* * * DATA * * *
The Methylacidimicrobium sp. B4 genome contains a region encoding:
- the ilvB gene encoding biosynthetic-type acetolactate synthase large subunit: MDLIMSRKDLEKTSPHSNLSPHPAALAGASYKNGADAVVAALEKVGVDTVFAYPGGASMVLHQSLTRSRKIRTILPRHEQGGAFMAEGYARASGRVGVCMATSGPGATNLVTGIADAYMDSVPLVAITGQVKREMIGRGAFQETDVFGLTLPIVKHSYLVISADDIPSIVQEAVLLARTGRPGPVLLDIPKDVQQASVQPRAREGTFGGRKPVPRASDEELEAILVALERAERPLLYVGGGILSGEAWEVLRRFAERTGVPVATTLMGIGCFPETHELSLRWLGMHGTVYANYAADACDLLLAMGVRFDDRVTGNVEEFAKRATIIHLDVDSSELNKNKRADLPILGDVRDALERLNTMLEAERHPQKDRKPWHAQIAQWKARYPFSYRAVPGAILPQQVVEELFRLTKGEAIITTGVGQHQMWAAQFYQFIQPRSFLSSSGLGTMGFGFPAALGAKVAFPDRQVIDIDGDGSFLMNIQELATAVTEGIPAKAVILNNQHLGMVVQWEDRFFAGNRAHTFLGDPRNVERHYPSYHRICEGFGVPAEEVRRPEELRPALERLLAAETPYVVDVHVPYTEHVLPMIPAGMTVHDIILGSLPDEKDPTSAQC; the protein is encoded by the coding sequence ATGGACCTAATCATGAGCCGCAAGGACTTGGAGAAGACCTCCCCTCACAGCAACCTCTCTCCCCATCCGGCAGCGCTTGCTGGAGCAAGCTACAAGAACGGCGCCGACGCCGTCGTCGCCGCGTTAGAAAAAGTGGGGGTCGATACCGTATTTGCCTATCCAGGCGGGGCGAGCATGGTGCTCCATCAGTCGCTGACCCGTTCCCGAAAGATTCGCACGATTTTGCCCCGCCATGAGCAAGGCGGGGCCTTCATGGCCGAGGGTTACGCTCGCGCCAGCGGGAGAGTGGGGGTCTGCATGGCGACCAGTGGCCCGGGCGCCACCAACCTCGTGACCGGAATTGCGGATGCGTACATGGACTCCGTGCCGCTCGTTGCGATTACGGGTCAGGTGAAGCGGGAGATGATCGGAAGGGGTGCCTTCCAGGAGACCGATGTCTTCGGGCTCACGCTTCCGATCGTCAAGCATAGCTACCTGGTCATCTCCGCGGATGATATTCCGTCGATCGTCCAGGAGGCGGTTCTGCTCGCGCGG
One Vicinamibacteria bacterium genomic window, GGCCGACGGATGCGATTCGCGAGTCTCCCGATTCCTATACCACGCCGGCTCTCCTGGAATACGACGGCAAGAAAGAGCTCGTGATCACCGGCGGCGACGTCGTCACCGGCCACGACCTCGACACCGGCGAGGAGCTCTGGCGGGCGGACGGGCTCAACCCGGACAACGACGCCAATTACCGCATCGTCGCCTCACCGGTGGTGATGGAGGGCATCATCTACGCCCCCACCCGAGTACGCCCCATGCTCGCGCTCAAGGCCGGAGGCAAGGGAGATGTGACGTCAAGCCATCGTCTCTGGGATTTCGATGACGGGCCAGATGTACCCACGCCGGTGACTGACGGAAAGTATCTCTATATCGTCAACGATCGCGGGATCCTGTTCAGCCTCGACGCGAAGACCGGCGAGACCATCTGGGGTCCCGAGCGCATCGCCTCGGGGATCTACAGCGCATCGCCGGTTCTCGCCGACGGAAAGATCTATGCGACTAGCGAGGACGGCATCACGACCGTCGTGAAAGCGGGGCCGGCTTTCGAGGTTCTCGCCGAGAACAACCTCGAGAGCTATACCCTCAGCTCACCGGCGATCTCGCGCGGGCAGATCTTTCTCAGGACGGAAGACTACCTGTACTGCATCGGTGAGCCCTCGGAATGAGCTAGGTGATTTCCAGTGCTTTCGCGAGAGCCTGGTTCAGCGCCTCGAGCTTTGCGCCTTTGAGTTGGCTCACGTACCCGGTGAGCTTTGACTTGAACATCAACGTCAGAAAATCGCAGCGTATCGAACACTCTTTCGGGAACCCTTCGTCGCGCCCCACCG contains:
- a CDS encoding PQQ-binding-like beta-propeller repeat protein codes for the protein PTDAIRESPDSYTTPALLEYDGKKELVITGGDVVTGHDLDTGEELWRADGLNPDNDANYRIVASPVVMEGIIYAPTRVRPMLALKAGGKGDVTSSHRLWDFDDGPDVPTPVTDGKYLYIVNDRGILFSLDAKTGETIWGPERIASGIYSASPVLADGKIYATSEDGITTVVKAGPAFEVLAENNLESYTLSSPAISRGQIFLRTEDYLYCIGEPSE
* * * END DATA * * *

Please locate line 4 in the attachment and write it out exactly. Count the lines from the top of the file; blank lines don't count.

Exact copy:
- a CDS encoding PQQ-binding-like beta-propeller repeat protein codes for the protein PTDAIRESPDSYTTPALLEYDGKKELVITGGDVVTGHDLDTGEELWRADGLNPDNDANYRIVASPVVMEGIIYAPTRVRPMLALKAGGKGDVTSSHRLWDFDDGPDVPTPVTDGKYLYIVNDRGILFSLDAKTGETIWGPERIASGIYSASPVLADGKIYATSEDGITTVVKAGPAFEVLAENNLESYTLSSPAISRGQIFLRTEDYLYCIGEPSE